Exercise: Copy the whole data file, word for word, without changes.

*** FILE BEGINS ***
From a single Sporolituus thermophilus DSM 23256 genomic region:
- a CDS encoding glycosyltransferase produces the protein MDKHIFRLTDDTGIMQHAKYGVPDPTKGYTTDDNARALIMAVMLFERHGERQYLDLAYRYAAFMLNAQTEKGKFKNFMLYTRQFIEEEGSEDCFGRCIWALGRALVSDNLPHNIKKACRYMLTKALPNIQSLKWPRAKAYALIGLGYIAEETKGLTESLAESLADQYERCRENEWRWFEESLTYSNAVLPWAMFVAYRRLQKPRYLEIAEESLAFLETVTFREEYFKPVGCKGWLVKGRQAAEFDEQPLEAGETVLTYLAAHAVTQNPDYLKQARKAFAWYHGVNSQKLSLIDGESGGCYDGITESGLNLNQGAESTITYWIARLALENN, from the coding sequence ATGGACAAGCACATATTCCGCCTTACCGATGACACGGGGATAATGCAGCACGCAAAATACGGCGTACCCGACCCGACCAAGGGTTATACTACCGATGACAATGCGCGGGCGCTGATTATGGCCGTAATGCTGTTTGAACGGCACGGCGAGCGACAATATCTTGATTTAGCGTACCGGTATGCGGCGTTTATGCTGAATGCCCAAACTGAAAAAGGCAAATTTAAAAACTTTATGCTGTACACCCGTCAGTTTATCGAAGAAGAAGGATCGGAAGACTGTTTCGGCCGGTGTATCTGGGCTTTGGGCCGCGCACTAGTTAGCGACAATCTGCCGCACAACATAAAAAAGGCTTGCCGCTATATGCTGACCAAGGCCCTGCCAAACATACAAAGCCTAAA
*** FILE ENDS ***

From a single Sporolituus thermophilus DSM 23256 genomic region:
- a CDS encoding glycosyltransferase produces the protein MDKHIFRLTDDTGIMQHAKYGVPDPTKGYTTDDNARALIMAVMLFERHGERQYLDLAYRYAAFMLNAQTEKGKFKNFMLYTRQFIEEEGSEDCFGRCIWALGRALVSDNLPHNIKKACRYMLTKALPNIQSLKWPRAKAYALIGLGYIAEETKGLTESLAESLADQYERCRENEWRWFEESLTYSNAVLPWAMFVAYRRLQKPRYLEIAEESLAFLETVTFREEYFKPVGCKGWLVKGRQAAEFDEQPLEAGETVLTYLAAHAVTQNPDYLKQARKAFAWYHGVNSQKLSLIDGESGGCYDGITESGLNLNQGAESTITYWIARLALENN, from the coding sequence ATGGACAAGCACATATTCCGCCTTACCGATGACACGGGGATAATGCAGCACGCAAAATACGGCGTACCCGACCCGACCAAGGGTTATACTACCGATGACAATGCGCGGGCGCTGATTATGGCCGTAATGCTGTTTGAACGGCACGGCGAGCGACAATATCTTGATTTAGCGTACCGGTATGCGGCGTTTATGCTGAATGCCCAAACTGAAAAAGGCAAATTTAAAAACTTTATGCTGTACACCCGTCAGTTTATCGAAGAAGAAGGATCGGAAGACTGTTTCGGCCGGTGTATCTGGGCTTTGGGCCGCGCACTAGTTAGCGACAATCTGCCGCACAACATAAAAAAGGCTTGCCGCTATATGCTGACCAAGGCCCTGCCAAACATACAAAGCCTAAA